Advisors who take the longevity perspective will engage clients in deep conversations about their health. For example, advisors will no longer accept a response of “good” to the question — how is your health? — as good enough. Does the client and his or her partner manage one or more chronic conditions that may be well-managed today but may present complications in older age that could treble average health-related costs?

A healthy lifestyle is only part of the longevity health-wealth equation. The other part is making sure our environment is congruent with our needs as we age. That means choosing to live where we will be able to get around without friction, even as our mobility declines. But the idea of choosing a livable community in retirement, or modifying the home to support aging in place, is not on the radar of many people who are planning for retirement, whether they hope to schlep down to the Sunbelt or stay where they are indefinitely (the latter is far more common, with about 90% of older adults hoping to age in place).

Advisors seeking to provide value beyond money management will initiate conversations with clients to examine the relationship between retirement location choices and quality living in older age. For instance, while a favorite vacation spot may be an attractive place to live in retirement for a few months, will it sustain a vibrant life for many years?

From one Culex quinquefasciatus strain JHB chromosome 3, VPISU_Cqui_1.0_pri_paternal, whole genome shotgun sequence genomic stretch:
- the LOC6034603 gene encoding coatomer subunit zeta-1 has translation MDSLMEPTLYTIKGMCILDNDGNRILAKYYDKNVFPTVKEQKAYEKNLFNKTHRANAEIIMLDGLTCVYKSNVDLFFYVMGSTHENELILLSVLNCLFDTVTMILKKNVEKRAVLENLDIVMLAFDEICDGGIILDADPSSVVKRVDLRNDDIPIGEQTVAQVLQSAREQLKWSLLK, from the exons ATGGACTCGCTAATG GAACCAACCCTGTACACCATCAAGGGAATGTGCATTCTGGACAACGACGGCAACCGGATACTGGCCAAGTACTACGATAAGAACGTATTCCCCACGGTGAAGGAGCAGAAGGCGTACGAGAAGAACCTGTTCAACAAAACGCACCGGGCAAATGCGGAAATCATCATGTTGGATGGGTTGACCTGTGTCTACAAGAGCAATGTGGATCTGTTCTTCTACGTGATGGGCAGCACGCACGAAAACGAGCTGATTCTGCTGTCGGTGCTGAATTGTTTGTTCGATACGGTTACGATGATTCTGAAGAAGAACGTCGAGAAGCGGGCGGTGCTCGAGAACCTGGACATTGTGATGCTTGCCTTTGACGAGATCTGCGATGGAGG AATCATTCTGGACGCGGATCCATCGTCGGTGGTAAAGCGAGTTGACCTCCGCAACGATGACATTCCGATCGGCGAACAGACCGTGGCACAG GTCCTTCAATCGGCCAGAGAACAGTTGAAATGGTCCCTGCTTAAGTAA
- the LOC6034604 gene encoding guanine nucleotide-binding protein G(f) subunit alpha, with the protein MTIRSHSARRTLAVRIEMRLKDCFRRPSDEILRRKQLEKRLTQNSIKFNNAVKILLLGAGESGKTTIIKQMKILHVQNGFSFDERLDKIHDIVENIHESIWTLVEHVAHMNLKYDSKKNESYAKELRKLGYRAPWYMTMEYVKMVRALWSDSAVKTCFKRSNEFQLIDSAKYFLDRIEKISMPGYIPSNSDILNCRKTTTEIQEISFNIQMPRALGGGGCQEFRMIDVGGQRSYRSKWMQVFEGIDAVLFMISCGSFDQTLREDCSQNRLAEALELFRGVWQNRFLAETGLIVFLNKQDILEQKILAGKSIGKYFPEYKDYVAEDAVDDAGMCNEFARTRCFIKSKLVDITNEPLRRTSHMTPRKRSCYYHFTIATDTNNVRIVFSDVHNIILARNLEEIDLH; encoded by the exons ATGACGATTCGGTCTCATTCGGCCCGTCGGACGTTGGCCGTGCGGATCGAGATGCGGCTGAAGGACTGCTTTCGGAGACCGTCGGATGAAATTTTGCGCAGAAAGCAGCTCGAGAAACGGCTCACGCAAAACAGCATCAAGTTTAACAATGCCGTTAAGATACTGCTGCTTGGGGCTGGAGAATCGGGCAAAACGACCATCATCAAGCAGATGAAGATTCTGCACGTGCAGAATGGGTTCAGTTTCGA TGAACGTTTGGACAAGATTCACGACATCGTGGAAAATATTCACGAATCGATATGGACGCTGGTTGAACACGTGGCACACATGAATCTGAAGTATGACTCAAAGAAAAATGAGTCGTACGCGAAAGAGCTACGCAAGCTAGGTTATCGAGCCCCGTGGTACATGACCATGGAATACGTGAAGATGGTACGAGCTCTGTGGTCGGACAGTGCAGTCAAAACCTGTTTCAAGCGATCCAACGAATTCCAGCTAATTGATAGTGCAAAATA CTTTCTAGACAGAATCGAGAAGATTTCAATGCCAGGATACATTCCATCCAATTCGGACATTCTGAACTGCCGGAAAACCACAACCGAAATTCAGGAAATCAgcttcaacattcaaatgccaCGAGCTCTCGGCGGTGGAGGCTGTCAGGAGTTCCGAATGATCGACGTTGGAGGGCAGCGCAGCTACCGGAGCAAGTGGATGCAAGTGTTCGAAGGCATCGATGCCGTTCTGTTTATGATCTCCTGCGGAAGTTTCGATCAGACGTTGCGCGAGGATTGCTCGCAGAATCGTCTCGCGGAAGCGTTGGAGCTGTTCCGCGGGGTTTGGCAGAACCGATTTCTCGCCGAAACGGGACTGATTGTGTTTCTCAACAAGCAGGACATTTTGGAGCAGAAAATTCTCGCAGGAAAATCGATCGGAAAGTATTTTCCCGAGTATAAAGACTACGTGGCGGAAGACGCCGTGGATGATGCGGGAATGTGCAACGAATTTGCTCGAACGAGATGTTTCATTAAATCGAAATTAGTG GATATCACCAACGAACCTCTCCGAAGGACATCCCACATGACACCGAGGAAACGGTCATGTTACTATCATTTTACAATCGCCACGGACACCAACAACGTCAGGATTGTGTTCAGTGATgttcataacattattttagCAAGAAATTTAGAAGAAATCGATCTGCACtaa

Keeping clients connected

There’s also more to healthy living than just moving and dieting. The upkeep of our social lives may be just as important to maintaining good health as the care we give to our bodies. Social isolation has been shown to have an impact on mortality equivalent to smoking and obesity — it literally kills us to be alone. Life after 65 is defined in part by a separation from the institutions that provide us with “built-in” social interaction: the kids’ soccer game, the workplace, etc.

Some older adults may need help simply finding places where they belong. Advisors can provide additional value by connecting clients to organizations that provide purpose and social connection. For example, referring clients to local community volunteer organizations, e.g., Habitat for Humanity. Or programs that provide both health and social connections such as SilverSneakers, an exercise program for older adults that has been shown to reduce isolation in its participants.

When we talk about “saving for retirement,” we might expand the definition toward any kind of resource that is necessary to live a good life — such as social relationships.  As we age, it is in our best interest to accumulate and maintain meaningful relationships, so our later lives will be sparked with love, altruism, and companionship. Social involvement keeps us alive and thriving; it is also the key ingredient of a meaningful existence.

Navigating the gift of time